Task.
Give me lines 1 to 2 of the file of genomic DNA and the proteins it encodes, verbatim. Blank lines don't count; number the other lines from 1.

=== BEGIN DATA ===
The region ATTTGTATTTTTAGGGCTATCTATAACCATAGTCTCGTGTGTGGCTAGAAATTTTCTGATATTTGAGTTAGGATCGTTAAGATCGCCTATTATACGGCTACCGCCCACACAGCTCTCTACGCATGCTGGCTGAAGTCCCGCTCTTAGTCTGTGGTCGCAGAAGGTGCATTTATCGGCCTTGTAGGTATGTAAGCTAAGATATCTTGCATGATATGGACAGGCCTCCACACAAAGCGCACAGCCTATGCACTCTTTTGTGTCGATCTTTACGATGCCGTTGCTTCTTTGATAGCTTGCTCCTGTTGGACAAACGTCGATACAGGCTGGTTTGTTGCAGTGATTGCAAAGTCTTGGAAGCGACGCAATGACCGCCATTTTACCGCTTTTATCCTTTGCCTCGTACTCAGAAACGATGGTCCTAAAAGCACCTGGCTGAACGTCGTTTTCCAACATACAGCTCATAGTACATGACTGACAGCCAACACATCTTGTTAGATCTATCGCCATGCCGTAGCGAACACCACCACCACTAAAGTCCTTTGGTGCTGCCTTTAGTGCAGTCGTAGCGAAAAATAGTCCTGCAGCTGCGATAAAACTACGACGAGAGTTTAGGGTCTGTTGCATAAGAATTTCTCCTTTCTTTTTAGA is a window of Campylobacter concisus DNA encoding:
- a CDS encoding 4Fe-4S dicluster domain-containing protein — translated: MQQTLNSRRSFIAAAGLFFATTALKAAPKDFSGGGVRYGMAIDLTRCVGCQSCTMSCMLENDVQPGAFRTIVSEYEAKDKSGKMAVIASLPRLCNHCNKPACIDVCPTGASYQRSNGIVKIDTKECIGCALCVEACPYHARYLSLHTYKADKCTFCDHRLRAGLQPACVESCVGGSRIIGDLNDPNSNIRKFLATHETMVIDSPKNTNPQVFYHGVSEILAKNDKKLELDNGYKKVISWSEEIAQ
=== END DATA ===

The region ATTTGTATTTTTAGGGCTATCTATAACCATAGTCTCGTGTGTGGCTAGAAATTTTCTGATATTTGAGTTAGGATCGTTAAGATCGCCTATTATACGGCTACCGCCCACACAGCTCTCTACGCATGCTGGCTGAAGTCCCGCTCTTAGTCTGTGGTCGCAGAAGGTGCATTTATCGGCCTTGTAGGTATGTAAGCTAAGATATCTTGCATGATATGGACAGGCCTCCACACAAAGCGCACAGCCTATGCACTCTTTTGTGTCGATCTTTACGATGCCGTTGCTTCTTTGATAGCTTGCTCCTGTTGGACAAACGTCGATACAGGCTGGTTTGTTGCAGTGATTGCAAAGTCTTGGAAGCGACGCAATGACCGCCATTTTACCGCTTTTATCCTTTGCCTCGTACTCAGAAACGATGGTCCTAAAAGCACCTGGCTGAACGTCGTTTTCCAACATACAGCTCATAGTACATGACTGACAGCCAACACATCTTGTTAGATCTATCGCCATGCCGTAGCGAACACCACCACCACTAAAGTCCTTTGGTGCTGCCTTTAGTGCAGTCGTAGCGAAAAATAGTCCTGCAGCTGCGATAAAACTACGACGAGAGTTTAGGGTCTGTTGCATAAGAATTTCTCCTTTCTTTTTAGA is a window of Campylobacter concisus DNA encoding:
- a CDS encoding 4Fe-4S dicluster domain-containing protein — translated: MQQTLNSRRSFIAAAGLFFATTALKAAPKDFSGGGVRYGMAIDLTRCVGCQSCTMSCMLENDVQPGAFRTIVSEYEAKDKSGKMAVIASLPRLCNHCNKPACIDVCPTGASYQRSNGIVKIDTKECIGCALCVEACPYHARYLSLHTYKADKCTFCDHRLRAGLQPACVESCVGGSRIIGDLNDPNSNIRKFLATHETMVIDSPKNTNPQVFYHGVSEILAKNDKKLELDNGYKKVISWSEEIAQ